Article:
Over the last 20 years, the way customers find and consume information has changed rapidly. Our expectations have increased dramatically as we have become used to being able to search, find, book or buy what we want instantly.
Websites, in the wider sense, have been central to this change and all businesses, large or small, B2B or B2C, have taken their online presence seriously and delivered an online or user experience which makes their websites, apps and digital tools both intuitive to use as well as engaging.
User Experience (UX) has become a popular term, even up to board level. But it is one which is widely misunderstood.
My favourite definition of UX, which is actually now 10 years old, is by UXmatters.com who define it as:
“User experience refers to the quality of experience a person has while interacting with a specific design. Unlike brand experience and experience design, which refer to explicit and concrete things, user experience is contextual and malleable.”
UX is about two things:
- How a person (a customer or prospect) feels while they are using the website, and
- The context of their visit – what did they want today and did they achieve it?
One of the biggest misunderstandings, or confusions, is the difference between UX and Usability. Although Usability is a cornerstone of UX, there are three others we need to consider when designing the user experience:
Usability and Adoptability are the answer to the question:
“How do I make my website, app or tool intuitive to use?”
By designing websites that work in ways we are familiar with, for example having the shopping basket top right, menu at the top of the screen, and ordering the log in boxes, Username and then Password, we create interactions which people instantly understand and know how to use. That isn’t to say we can’t learn new ways to use websites or apps. Tinder first introduced the swipe left and right interaction, which was easy to learn (to adopt) and has now become a standard.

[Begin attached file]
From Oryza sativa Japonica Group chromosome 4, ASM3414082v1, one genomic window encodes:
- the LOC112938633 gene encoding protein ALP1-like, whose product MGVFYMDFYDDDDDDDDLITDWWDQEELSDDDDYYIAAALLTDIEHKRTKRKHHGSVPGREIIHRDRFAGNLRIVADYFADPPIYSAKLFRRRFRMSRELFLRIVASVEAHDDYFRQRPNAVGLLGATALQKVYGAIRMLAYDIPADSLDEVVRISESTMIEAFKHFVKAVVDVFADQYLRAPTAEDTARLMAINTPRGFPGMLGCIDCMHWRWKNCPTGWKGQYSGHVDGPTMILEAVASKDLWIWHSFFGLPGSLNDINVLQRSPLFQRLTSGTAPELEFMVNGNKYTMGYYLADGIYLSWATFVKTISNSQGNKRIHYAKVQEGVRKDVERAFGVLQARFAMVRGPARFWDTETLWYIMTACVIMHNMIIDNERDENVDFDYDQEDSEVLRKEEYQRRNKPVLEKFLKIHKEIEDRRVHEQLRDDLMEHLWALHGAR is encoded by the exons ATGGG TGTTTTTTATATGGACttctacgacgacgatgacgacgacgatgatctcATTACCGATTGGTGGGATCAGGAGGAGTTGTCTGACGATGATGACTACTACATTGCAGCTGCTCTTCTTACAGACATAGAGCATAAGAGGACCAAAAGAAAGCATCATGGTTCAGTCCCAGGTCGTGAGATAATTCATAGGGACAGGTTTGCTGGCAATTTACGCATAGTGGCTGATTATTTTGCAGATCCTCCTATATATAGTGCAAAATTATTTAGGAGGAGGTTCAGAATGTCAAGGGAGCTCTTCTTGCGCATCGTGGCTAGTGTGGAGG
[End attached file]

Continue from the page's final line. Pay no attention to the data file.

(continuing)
Websites which are not usable, or hard to learn will instantly turn users away, but UX is not just about getting from A to B, it’s about how you felt as a user. That is where Value and Desirability come in.
To design a great UX, which will also achieve your own goals we need to find the right balance – the value exchange:
Through research and analytics we can discover what the most relevant content to each person is, through machine learning and AI we can take personalisation to new levels and find this balance which delivers both ROI for the business and ROE for your customers and prospects.
But, as in many areas of life and business it is not just what you say, but how you say it. Websites are an immersive experience and we need to design them in that way, understand the journeys and deliver content through text, animation, video and now even voice (with the rapid growth of Alexa, Hey Google and Siri).
The digital world is changing rapidly, but if you want to stay ahead and understand how to shape and design your user experience to deliver a greater return from your website, avoid common mistakes or just learn more, then join the IDM for a User Experience training course.
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